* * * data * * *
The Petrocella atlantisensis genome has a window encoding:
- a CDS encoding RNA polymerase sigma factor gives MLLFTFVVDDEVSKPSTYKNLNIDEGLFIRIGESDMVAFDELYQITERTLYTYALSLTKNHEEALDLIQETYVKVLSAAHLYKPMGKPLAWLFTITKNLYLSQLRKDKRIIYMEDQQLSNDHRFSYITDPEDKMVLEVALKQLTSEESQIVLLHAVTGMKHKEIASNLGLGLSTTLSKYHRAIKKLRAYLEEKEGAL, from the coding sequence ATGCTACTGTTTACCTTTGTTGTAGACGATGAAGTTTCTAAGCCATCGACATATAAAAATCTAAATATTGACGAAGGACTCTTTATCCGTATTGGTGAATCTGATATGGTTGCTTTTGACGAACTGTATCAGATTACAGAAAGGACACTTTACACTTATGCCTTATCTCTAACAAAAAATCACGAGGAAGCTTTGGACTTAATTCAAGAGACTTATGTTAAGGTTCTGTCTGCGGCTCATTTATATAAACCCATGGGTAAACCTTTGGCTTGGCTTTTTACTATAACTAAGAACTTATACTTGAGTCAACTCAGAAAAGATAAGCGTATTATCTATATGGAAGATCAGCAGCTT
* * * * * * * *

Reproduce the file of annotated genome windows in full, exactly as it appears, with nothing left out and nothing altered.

The Petrocella atlantisensis genome has a window encoding:
- a CDS encoding RNA polymerase sigma factor gives MLLFTFVVDDEVSKPSTYKNLNIDEGLFIRIGESDMVAFDELYQITERTLYTYALSLTKNHEEALDLIQETYVKVLSAAHLYKPMGKPLAWLFTITKNLYLSQLRKDKRIIYMEDQQLSNDHRFSYITDPEDKMVLEVALKQLTSEESQIVLLHAVTGMKHKEIASNLGLGLSTTLSKYHRAIKKLRAYLEEKEGAL, from the coding sequence ATGCTACTGTTTACCTTTGTTGTAGACGATGAAGTTTCTAAGCCATCGACATATAAAAATCTAAATATTGACGAAGGACTCTTTATCCGTATTGGTGAATCTGATATGGTTGCTTTTGACGAACTGTATCAGATTACAGAAAGGACACTTTACACTTATGCCTTATCTCTAACAAAAAATCACGAGGAAGCTTTGGACTTAATTCAAGAGACTTATGTTAAGGTTCTGTCTGCGGCTCATTTATATAAACCCATGGGTAAACCTTTGGCTTGGCTTTTTACTATAACTAAGAACTTATACTTGAGTCAACTCAGAAAAGATAAGCGTATTATCTATATGGAAGATCAGCAGCTT